Two New Courses Proposed at Greenwich High School

Irene Parisi, Chief Academic Officer, and GHS administrators at the BOE meeting on Thursday at ISD presented two new courses for 2020-2021. Jan 16, 2020. Photo: Leslie Yager

At Thursday night’s Board of Education meeting Greenwich Schools administration proposed two new courses for Greenwich High School starting in the 2020-21 school year. The first was Honors Advanced Topics in Computer Science.

The computer course would be geared toward students who successfully complete AP Computer Science A and want to learn more.

Last year about 45 students enrolled in full year computer science courses, of which about 12 were seniors.

This year there are 50 students are in full year computer science courses, of which 15 are seniors.

During last year’s course selection process, about 12 AP Computer Science A students asked about advanced courses for this year. Since there was no further course in the curriculum, they were encouraged to pursue independent study.

More middle school students arrive at the high school with a foundation in computer science, entering at an advanced level.

In fact, currently there are two freshmen enrolled in the AP javaScript Computer Science Principles course.

Since the GHS computer science reboot six years ago, enrollment in computer science courses has grown steadily, with over 170 students taking courses this year.

There are three clubs: Programming Club, CyberPatriot and Girls Who Code.

GHS clubs and teams are receiving awards and recognition on a national level.

BOE member Peter Sherr said he comes from this industry.  “I’m kind of going to be geeky about this,” he apologized.

“I don’t think our high school should be doing technical education, because I don’t think we’re the best equipped to do that,” he said. “I understand teachers and administration cringe every time I say that.”

Mr. Sherr said he wasn’t about creating a job for a GHS teacher or not.

“If the first thing a person tells you is, ‘I’m here for the kids,’ and I guarantee the next thing out of their mouth is not about kids,” he continued. “AP, by definition, is supposed to be college level work. Are there students who need a progression beyond that while they are still in Greenwich Public Schools.”

Sherr questioned whether a student who takes AP computer science in grade 11 even needs to do more in grade 12.

“Is the better answer making an arrangement with UConn Stamford? Is the better answer making an arrangement with AITE than us trying to do this ourselves?” he asked.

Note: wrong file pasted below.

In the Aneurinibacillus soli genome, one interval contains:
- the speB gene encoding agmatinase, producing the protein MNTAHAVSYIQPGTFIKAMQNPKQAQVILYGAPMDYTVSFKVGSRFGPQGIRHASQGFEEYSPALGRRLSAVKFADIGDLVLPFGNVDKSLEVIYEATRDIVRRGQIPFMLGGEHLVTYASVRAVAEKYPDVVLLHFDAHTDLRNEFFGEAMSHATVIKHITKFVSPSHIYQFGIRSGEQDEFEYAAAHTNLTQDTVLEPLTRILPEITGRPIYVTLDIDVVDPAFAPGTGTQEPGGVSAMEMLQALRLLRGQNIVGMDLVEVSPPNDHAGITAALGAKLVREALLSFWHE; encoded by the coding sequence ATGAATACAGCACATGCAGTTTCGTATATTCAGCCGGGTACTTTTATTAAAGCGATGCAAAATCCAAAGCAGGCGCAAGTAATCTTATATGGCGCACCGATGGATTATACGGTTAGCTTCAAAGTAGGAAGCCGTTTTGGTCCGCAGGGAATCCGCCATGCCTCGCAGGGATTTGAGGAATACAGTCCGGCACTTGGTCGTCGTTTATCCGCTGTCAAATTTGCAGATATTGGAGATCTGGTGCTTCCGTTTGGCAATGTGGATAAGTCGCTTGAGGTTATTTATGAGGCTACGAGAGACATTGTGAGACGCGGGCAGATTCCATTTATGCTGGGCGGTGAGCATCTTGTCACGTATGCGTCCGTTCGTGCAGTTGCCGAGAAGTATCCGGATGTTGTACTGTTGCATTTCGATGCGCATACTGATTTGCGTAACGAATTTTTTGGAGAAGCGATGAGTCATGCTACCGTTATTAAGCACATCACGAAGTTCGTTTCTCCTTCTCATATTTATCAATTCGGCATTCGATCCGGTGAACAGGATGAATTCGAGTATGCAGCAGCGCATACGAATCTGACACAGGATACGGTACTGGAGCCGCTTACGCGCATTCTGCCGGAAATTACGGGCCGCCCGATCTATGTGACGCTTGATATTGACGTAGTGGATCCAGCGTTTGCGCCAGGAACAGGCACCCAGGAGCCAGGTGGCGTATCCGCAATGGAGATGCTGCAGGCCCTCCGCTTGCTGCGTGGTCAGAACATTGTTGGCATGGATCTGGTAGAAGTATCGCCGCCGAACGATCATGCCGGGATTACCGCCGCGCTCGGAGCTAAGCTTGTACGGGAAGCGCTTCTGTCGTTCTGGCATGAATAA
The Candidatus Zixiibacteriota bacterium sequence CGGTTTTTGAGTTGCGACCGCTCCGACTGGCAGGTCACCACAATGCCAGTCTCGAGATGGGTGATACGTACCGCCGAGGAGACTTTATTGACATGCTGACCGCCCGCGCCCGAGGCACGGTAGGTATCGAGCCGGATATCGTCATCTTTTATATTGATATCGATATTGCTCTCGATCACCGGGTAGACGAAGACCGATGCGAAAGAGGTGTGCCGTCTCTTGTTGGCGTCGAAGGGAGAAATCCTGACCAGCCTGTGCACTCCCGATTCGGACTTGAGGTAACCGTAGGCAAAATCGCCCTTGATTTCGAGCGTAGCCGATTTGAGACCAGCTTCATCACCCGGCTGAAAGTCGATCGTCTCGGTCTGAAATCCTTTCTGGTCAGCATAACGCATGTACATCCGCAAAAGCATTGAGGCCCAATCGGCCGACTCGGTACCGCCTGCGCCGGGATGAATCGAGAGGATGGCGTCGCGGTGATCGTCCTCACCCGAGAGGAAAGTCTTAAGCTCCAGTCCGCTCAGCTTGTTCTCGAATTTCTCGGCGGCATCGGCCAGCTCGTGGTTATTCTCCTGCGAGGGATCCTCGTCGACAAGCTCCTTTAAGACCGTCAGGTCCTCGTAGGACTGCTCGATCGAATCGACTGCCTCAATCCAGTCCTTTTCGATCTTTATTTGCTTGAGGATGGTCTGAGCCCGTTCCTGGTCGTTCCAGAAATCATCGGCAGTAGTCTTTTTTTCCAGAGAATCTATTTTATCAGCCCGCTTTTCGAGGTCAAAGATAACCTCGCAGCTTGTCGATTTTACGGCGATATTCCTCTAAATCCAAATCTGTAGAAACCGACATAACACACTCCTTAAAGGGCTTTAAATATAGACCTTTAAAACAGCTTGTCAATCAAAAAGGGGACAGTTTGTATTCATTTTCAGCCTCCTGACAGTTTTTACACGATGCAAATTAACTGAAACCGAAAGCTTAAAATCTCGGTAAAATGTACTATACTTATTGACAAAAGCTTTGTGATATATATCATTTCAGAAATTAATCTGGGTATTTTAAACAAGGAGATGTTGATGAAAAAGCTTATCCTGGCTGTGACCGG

Also, Mr. Sherr asked about the objective of the computer sciences track.

“Is it to prepare a student to be a computer science major in a four year university? “Or is it pre-work for someone to get a job directly?  Or is it for them to go to a technical school?” he wondered.

Irene Parisi, Chief Academic Officer for Greenwich Schools, said there is a need for coursework beyond the AP course beyond independent study.

Katherine Bolger explained the interest in an additional, advanced, computer sciences class at Greenwich High School. January 16, 2020 Photo: Leslie Yager

“We are trying to prepare the students for any post secondary experience that they choose,” Parisi said. “It’s really all of the above.”

Katherine Bolger, a GHS math teacher who was the primary author of the proposed course, said she had researched both AITE and at UConn’s ECE program (Early College Experience).

“They (UConn) don’t offer a college credit option for people who complete an AP course plus some other work,” she said. “At GHS we have some ECE options, but Computer Science is not one of them.”

The rational for the computer class mentions that the Bureau of Labor Statistics estimates an annual job growth rate of 13% (over 500,000 new jobs annually) in this field through 2026, an average growth rate greater than any other field tracked, and research has shown that prior exposure to computer science is a top factor contributing to students choosing to study computer science in college.